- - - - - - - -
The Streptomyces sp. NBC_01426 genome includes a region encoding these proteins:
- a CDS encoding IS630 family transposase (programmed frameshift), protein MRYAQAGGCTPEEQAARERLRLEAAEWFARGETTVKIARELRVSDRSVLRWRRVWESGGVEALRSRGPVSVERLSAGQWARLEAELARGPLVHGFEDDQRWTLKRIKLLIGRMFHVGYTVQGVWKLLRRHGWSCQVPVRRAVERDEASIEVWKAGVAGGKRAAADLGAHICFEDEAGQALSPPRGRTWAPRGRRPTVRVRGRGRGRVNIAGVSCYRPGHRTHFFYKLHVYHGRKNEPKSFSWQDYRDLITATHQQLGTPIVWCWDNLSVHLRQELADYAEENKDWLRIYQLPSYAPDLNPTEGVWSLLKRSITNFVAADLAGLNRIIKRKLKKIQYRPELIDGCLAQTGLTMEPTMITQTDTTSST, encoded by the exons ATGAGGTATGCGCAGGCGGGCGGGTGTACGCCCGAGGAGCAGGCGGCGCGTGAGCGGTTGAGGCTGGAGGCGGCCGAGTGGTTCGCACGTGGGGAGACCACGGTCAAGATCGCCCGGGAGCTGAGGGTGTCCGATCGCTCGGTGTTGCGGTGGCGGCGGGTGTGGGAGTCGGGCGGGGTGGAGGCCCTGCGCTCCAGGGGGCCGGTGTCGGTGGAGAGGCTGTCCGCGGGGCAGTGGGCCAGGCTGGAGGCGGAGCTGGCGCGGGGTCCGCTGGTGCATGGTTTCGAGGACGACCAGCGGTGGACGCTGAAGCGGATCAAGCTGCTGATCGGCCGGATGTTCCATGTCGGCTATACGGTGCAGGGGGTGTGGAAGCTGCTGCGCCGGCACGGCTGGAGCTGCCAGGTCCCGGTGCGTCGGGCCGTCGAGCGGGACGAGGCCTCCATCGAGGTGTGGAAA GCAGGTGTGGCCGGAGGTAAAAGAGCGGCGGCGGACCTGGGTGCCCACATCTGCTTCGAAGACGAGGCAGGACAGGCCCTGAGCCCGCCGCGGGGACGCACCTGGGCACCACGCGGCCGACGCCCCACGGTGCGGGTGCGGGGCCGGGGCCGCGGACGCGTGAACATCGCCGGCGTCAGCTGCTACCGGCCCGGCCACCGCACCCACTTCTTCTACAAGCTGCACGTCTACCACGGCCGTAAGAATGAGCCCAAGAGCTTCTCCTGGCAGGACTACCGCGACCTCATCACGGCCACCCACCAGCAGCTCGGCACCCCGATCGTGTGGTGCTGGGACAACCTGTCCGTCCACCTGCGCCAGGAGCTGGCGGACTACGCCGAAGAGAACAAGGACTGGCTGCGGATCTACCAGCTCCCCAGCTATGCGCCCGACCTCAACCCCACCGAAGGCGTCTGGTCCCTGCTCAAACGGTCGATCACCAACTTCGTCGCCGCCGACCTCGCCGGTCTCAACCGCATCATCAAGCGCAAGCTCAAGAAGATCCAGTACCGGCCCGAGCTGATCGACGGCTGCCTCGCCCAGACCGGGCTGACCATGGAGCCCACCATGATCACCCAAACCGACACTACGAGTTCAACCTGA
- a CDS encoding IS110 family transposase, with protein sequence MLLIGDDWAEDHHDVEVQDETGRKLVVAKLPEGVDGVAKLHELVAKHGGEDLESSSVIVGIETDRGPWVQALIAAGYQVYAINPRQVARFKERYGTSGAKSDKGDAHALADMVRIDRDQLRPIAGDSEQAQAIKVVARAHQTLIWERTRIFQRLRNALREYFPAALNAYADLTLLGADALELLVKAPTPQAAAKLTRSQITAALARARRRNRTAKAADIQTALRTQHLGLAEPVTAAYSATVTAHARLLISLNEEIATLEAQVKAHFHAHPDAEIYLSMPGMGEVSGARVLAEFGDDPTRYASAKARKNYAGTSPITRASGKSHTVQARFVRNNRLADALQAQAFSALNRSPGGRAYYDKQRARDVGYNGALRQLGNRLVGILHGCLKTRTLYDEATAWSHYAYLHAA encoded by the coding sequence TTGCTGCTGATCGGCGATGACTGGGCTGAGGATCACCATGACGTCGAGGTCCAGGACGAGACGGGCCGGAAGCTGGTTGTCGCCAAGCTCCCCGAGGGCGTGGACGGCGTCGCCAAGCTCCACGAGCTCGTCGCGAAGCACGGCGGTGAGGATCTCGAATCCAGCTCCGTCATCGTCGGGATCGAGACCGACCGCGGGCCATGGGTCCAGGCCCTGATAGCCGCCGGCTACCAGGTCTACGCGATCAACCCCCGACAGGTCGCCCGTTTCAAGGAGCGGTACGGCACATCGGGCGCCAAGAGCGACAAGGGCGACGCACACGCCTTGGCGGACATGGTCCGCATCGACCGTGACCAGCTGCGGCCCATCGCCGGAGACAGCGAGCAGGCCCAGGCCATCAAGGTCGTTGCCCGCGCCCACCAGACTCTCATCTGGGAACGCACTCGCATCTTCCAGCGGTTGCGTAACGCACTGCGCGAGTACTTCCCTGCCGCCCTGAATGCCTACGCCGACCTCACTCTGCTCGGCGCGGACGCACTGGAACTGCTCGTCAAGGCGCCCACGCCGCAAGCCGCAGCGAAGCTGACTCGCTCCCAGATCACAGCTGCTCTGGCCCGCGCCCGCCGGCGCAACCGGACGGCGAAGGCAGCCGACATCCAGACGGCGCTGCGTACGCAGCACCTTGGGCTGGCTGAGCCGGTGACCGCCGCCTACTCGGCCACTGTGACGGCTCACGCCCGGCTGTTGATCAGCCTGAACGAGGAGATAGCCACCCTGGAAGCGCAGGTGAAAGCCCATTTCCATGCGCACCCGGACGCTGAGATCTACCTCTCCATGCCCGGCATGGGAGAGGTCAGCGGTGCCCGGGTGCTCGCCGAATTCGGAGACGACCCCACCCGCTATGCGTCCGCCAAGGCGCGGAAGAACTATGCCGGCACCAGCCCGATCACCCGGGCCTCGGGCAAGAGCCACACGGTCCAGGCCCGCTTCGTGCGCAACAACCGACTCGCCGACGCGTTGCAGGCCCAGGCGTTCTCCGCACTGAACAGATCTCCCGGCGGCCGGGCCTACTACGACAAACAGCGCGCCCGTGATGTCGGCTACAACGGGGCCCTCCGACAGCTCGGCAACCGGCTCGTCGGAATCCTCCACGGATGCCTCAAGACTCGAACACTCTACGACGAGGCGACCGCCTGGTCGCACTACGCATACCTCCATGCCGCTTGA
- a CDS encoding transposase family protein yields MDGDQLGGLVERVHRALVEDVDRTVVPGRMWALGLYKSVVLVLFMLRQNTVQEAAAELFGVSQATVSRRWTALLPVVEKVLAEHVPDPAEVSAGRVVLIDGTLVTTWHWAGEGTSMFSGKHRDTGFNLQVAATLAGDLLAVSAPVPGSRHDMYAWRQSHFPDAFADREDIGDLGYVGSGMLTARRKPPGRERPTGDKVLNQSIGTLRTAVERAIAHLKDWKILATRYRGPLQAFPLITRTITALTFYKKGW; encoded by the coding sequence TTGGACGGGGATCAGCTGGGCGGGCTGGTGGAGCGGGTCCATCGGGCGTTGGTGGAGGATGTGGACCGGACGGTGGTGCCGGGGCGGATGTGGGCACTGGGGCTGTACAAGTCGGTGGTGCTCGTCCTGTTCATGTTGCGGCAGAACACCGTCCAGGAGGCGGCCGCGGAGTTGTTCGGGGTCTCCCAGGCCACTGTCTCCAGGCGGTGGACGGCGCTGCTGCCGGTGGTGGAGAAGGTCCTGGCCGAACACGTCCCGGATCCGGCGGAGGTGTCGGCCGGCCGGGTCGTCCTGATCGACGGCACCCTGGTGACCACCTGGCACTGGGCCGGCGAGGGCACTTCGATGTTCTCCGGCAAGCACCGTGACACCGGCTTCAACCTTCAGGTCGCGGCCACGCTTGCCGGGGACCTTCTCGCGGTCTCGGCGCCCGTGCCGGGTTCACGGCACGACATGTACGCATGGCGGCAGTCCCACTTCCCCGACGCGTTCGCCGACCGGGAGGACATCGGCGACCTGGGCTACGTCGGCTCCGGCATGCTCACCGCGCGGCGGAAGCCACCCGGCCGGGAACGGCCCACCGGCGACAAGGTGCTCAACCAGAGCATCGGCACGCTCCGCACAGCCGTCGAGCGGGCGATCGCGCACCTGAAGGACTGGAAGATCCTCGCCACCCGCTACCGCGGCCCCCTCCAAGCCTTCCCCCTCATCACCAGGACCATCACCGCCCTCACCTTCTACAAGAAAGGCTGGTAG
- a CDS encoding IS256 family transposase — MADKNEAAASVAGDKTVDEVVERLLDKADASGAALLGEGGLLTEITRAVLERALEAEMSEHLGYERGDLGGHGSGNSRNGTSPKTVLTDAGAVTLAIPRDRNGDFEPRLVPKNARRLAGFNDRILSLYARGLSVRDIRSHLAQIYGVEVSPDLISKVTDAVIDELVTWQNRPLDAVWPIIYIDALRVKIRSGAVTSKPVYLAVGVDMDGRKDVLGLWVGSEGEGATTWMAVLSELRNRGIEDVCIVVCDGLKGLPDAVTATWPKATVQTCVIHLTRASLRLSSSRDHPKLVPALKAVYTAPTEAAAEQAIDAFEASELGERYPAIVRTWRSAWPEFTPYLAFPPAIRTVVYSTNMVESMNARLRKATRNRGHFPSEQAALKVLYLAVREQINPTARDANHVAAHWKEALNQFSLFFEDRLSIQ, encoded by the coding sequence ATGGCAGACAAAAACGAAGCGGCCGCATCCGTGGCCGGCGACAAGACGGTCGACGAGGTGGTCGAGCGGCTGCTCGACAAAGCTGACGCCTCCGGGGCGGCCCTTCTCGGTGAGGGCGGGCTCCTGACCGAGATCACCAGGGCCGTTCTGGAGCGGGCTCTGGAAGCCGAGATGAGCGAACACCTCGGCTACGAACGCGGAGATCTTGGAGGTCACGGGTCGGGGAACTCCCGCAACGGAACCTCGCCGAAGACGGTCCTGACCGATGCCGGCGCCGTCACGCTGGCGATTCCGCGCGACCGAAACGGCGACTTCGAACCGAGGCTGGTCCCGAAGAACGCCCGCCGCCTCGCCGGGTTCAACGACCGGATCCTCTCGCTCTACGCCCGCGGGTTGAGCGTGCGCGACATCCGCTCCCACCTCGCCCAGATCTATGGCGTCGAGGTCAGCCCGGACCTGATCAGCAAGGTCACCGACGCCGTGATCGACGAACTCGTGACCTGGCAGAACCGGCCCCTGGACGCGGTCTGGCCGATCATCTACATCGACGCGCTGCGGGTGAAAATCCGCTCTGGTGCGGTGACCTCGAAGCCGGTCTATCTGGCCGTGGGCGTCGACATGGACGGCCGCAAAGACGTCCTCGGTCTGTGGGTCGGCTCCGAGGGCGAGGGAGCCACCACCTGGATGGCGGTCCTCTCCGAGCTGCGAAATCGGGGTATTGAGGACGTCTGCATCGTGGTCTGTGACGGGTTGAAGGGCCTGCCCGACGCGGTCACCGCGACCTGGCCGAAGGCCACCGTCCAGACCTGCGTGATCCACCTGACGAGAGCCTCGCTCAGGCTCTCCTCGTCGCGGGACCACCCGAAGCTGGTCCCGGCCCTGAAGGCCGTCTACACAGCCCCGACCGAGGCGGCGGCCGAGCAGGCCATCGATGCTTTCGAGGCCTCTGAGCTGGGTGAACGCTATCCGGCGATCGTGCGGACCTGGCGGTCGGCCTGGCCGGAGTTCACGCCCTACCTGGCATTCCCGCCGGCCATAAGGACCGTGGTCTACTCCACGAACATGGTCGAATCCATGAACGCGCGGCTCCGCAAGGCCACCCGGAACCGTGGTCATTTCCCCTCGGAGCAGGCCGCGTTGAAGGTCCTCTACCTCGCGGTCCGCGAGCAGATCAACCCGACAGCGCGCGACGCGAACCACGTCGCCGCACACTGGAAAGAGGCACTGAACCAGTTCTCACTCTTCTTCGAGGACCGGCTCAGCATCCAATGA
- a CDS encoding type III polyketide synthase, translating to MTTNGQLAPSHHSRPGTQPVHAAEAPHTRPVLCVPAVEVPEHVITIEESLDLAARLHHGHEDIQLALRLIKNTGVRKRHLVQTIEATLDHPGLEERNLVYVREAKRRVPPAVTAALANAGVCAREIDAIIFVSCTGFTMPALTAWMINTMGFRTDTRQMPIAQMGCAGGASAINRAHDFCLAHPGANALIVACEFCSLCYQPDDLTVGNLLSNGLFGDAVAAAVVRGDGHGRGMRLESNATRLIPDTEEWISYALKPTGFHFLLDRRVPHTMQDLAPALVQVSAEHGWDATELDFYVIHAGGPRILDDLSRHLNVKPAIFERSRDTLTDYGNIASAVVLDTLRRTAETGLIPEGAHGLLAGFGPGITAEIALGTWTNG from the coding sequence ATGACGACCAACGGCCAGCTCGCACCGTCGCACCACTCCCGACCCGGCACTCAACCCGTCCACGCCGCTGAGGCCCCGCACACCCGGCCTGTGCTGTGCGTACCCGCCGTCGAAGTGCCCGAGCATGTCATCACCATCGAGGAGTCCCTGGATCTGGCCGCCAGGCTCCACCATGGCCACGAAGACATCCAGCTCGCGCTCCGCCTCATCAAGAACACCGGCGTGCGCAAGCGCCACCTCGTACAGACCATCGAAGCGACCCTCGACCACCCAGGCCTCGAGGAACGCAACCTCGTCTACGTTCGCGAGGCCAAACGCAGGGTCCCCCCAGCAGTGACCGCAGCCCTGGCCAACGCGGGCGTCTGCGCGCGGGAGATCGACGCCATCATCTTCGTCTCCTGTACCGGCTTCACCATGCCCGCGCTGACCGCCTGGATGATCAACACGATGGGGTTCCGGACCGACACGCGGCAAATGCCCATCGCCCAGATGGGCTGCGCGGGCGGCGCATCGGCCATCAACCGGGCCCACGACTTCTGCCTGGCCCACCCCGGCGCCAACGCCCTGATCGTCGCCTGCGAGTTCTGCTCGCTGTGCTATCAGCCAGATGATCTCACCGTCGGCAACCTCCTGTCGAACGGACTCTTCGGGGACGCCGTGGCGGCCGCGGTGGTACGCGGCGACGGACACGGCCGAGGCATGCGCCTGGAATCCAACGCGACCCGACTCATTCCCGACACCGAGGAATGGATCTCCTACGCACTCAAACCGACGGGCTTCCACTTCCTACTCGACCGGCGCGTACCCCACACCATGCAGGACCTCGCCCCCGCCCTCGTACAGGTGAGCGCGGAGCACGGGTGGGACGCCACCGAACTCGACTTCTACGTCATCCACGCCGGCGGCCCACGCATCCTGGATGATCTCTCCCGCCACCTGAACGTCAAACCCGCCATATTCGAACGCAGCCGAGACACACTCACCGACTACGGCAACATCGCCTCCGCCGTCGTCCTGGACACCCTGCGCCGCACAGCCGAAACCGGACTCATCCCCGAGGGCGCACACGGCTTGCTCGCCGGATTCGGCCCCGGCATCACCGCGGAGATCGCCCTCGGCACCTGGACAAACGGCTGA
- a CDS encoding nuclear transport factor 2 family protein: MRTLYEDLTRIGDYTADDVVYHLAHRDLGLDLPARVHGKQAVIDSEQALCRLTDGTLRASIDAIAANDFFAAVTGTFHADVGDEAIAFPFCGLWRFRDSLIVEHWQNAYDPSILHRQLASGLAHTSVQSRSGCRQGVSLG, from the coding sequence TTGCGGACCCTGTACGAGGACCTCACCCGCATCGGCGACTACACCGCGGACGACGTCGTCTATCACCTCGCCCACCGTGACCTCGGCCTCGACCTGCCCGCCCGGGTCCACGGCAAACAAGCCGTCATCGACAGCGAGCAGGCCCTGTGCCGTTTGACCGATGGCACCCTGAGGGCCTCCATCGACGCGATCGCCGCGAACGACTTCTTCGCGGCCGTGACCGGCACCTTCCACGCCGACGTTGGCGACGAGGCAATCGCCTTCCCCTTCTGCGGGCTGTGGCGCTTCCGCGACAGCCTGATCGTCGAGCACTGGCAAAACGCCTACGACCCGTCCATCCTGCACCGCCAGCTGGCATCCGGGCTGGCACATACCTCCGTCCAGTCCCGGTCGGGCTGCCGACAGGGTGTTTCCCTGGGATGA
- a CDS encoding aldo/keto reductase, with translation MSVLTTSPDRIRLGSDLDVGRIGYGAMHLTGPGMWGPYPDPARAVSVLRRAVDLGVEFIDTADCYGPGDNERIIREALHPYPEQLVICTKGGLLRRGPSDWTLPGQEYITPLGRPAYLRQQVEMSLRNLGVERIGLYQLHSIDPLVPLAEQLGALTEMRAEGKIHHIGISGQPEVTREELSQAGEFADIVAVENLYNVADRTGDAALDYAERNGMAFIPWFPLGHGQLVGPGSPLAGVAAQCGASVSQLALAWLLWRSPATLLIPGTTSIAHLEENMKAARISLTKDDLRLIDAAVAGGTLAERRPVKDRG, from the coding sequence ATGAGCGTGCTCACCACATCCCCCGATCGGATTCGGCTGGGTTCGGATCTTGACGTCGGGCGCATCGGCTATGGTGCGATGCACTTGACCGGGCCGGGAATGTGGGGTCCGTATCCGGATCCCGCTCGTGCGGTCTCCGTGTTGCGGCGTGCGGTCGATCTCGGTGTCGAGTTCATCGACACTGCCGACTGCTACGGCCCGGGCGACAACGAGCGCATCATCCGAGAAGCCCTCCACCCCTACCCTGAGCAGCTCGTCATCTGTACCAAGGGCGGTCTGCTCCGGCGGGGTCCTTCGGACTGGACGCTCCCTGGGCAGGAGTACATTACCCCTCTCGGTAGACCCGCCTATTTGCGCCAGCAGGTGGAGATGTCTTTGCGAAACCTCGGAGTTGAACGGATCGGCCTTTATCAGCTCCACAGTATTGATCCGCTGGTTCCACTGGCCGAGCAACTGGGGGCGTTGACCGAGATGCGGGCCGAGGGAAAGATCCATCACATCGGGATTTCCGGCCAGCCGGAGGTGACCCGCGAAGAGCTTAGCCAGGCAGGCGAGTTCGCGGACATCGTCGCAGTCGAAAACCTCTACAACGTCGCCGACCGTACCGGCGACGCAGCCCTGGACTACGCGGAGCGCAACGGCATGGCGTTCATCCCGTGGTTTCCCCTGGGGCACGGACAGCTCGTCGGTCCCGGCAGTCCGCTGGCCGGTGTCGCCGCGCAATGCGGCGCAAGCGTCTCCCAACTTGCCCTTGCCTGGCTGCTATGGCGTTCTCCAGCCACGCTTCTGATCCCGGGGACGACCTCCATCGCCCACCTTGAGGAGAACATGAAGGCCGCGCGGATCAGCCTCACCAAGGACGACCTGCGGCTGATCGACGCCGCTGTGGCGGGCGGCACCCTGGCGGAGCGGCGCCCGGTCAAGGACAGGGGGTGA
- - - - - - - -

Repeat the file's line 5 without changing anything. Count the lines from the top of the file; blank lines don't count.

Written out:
- a CDS encoding IS256 family transposase — MADKNEAAASVAGDKTVDEVVERLLDKADASGAALLGEGGLLTEITRAVLERALEAEMSEHLGYERGDLGGHGSGNSRNGTSPKTVLTDAGAVTLAIPRDRNGDFEPRLVPKNARRLAGFNDRILSLYARGLSVRDIRSHLAQIYGVEVSPDLISKVTDAVIDELVTWQNRPLDAVWPIIYIDALRVKIRSGAVTSKPVYLAVGVDMDGRKDVLGLWVGSEGEGATTWMAVLSELRNRGIEDVCIVVCDGLKGLPDAVTATWPKATVQTCVIHLTRASLRLSSSRDHPKLVPALKAVYTAPTEAAAEQAIDAFEASELGERYPAIVRTWRSAWPEFTPYLAFPPAIRTVVYSTNMVESMNARLRKATRNRGHFPSEQAALKVLYLAVREQINPTARDANHVAAHWKEALNQFSLFFEDRLSIQ, encoded by the coding sequence ATGGCAGACAAAAACGAAGCGGCCGCATCCGTGGCCGGCGACAAGACGGTCGACGAGGTGGTCGAGCGGCTGCTCGACAAAGCTGACGCCTCCGGGGCGGCCCTTCTCGGTGAGGGCGGGCTCCTGACCGAGATCACCAGGGCCGTTCTGGAGCGGGCTCTGGAAGCCGAGATGAGCGAACACCTCGGCTACGAACGCGGAGATCTTGGAGGTCACGGGTCGGGGAACTCCCGCAACGGAACCTCGCCGAAGACGGTCCTGACCGATGCCGGCGCCGTCACGCTGGCGATTCCGCGCGACCGAAACGGCGACTTCGAACCGAGGCTGGTCCCGAAGAACGCCCGCCGCCTCGCCGGGTTCAACGACCGGATCCTCTCGCTCTACGCCCGCGGGTTGAGCGTGCGCGACATCCGCTCCCACCTCGCCCAGATCTATGGCGTCGAGGTCAGCCCGGACCTGATCAGCAAGGTCACCGACGCCGTGATCGACGAACTCGTGACCTGGCAGAACCGGCCCCTGGACGCGGTCTGGCCGATCATCTACATCGACGCGCTGCGGGTGAAAATCCGCTCTGGTGCGGTGACCTCGAAGCCGGTCTATCTGGCCGTGGGCGTCGACATGGACGGCCGCAAAGACGTCCTCGGTCTGTGGGTCGGCTCCGAGGGCGAGGGAGCCACCACCTGGATGGCGGTCCTCTCCGAGCTGCGAAATCGGGGTATTGAGGACGTCTGCATCGTGGTCTGTGACGGGTTGAAGGGCCTGCCCGACGCGGTCACCGCGACCTGGCCGAAGGCCACCGTCCAGACCTGCGTGATCCACCTGACGAGAGCCTCGCTCAGGCTCTCCTCGTCGCGGGACCACCCGAAGCTGGTCCCGGCCCTGAAGGCCGTCTACACAGCCCCGACCGAGGCGGCGGCCGAGCAGGCCATCGATGCTTTCGAGGCCTCTGAGCTGGGTGAACGCTATCCGGCGATCGTGCGGACCTGGCGGTCGGCCTGGCCGGAGTTCACGCCCTACCTGGCATTCCCGCCGGCCATAAGGACCGTGGTCTACTCCACGAACATGGTCGAATCCATGAACGCGCGGCTCCGCAAGGCCACCCGGAACCGTGGTCATTTCCCCTCGGAGCAGGCCGCGTTGAAGGTCCTCTACCTCGCGGTCCGCGAGCAGATCAACCCGACAGCGCGCGACGCGAACCACGTCGCCGCACACTGGAAAGAGGCACTGAACCAGTTCTCACTCTTCTTCGAGGACCGGCTCAGCATCCAATGA